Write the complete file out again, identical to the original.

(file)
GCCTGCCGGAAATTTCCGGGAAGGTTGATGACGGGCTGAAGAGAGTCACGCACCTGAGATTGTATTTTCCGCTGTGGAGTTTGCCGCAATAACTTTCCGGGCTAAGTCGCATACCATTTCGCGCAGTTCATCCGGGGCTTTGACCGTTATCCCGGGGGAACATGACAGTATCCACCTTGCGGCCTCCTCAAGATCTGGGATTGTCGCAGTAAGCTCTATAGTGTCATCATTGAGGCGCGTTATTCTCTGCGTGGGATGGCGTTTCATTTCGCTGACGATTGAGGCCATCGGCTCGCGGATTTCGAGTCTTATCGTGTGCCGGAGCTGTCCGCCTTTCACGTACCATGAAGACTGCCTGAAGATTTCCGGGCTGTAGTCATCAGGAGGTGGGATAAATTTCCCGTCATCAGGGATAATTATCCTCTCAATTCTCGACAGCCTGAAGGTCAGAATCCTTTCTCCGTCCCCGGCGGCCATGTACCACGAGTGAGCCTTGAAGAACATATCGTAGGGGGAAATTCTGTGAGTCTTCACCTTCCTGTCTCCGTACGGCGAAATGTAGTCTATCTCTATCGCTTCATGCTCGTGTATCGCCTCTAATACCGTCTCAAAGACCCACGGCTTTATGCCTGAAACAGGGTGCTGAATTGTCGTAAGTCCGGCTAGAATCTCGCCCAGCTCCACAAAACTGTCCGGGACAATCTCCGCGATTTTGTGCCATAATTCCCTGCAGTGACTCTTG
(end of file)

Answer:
GCCTGCCGGAAATTTCCGGGAAGGTTGATGACGGGCTGAAGAGAGTCACGCACCTGAGATTGTATTTTCCGCTGTGGAGTTTGCCGCAATAACTTTCCGGGCTAAGTCGCATACCATTTCGCGCAGTTCATCCGGGGCTTTGACCGTTATCCCGGGGGAACATGACAGTATCCACCTTGCGGCCTCCTCAAGATCTGGGATTGTCGCAGTAAGCTCTATAGTGTCATCATTGAGGCGCGTTATTCTCTGCGTGGGATGGCGTTTCATTTCGCTGACGATTGAGGCCATCGGCTCGCGGATTTCGAGTCTTATCGTGTGCCGGAGCTGTCCGCCTTTCACGTACCATGAAGACTGCCTGAAGATTTCCGGGCTGTAGTCATCAGGAGGTGGGATAAATTTCCCGTCATCAGGGATAATTATCCTCTCAATTCTCGACAGCCTGAAGGTCAGAATCCTTTCTCCGTCCCCGGCGGCCATGTACCACGAGTGAGCCTTGAAGAACATATCGTAGGGGGAAATTCTGTGAGTCTTCACCTTCCTGTCTCCGTACGGCGAAATGTAGTCTATCTCTATCGCTTCATGCTCGTGTATCGCCTCTAATACCGTCTCAAAGACCCACGGCTTTATGCCTGAAACAGGGTGCTGAATTGTCGTAAGTCCGGCTAGAATCTCGCCCAGCTCCACAAAACTGTCCGGGACAATCTCCGCGATTTTGTGCCATAATTCCCTGCAGTGACTCTTG